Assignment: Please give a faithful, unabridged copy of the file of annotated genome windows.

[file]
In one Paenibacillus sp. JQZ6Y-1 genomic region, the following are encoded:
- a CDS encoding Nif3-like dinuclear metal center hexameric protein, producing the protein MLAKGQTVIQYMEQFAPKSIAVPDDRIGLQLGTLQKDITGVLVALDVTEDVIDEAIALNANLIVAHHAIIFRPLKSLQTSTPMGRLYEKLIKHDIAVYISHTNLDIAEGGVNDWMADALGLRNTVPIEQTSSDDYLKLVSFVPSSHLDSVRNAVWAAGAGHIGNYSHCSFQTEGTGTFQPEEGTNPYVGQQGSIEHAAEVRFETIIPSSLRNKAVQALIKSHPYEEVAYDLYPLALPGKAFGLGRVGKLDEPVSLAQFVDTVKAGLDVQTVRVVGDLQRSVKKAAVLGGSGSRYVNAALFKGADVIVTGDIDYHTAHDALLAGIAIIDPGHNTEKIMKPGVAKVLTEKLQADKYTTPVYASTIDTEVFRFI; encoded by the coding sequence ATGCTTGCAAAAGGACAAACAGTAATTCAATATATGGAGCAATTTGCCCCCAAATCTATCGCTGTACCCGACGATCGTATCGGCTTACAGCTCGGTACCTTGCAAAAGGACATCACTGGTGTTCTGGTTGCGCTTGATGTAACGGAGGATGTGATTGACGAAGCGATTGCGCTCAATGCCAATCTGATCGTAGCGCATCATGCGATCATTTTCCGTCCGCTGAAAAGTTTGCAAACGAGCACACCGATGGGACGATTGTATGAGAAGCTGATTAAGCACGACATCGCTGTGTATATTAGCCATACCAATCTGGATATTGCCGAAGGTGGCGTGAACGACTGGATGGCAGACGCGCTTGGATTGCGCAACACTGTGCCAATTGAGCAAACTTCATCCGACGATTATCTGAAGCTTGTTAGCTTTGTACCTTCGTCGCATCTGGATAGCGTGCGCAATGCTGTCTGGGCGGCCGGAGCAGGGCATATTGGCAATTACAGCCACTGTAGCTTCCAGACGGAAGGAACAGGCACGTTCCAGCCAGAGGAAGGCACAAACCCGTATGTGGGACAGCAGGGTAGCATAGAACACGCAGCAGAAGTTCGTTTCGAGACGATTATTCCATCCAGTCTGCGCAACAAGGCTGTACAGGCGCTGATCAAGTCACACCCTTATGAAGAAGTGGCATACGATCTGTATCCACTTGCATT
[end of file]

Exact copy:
In one Paenibacillus sp. JQZ6Y-1 genomic region, the following are encoded:
- a CDS encoding Nif3-like dinuclear metal center hexameric protein, producing the protein MLAKGQTVIQYMEQFAPKSIAVPDDRIGLQLGTLQKDITGVLVALDVTEDVIDEAIALNANLIVAHHAIIFRPLKSLQTSTPMGRLYEKLIKHDIAVYISHTNLDIAEGGVNDWMADALGLRNTVPIEQTSSDDYLKLVSFVPSSHLDSVRNAVWAAGAGHIGNYSHCSFQTEGTGTFQPEEGTNPYVGQQGSIEHAAEVRFETIIPSSLRNKAVQALIKSHPYEEVAYDLYPLALPGKAFGLGRVGKLDEPVSLAQFVDTVKAGLDVQTVRVVGDLQRSVKKAAVLGGSGSRYVNAALFKGADVIVTGDIDYHTAHDALLAGIAIIDPGHNTEKIMKPGVAKVLTEKLQADKYTTPVYASTIDTEVFRFI; encoded by the coding sequence ATGCTTGCAAAAGGACAAACAGTAATTCAATATATGGAGCAATTTGCCCCCAAATCTATCGCTGTACCCGACGATCGTATCGGCTTACAGCTCGGTACCTTGCAAAAGGACATCACTGGTGTTCTGGTTGCGCTTGATGTAACGGAGGATGTGATTGACGAAGCGATTGCGCTCAATGCCAATCTGATCGTAGCGCATCATGCGATCATTTTCCGTCCGCTGAAAAGTTTGCAAACGAGCACACCGATGGGACGATTGTATGAGAAGCTGATTAAGCACGACATCGCTGTGTATATTAGCCATACCAATCTGGATATTGCCGAAGGTGGCGTGAACGACTGGATGGCAGACGCGCTTGGATTGCGCAACACTGTGCCAATTGAGCAAACTTCATCCGACGATTATCTGAAGCTTGTTAGCTTTGTACCTTCGTCGCATCTGGATAGCGTGCGCAATGCTGTCTGGGCGGCCGGAGCAGGGCATATTGGCAATTACAGCCACTGTAGCTTCCAGACGGAAGGAACAGGCACGTTCCAGCCAGAGGAAGGCACAAACCCGTATGTGGGACAGCAGGGTAGCATAGAACACGCAGCAGAAGTTCGTTTCGAGACGATTATTCCATCCAGTCTGCGCAACAAGGCTGTACAGGCGCTGATCAAGTCACACCCTTATGAAGAAGTGGCATACGATCTGTATCCACTTGCATT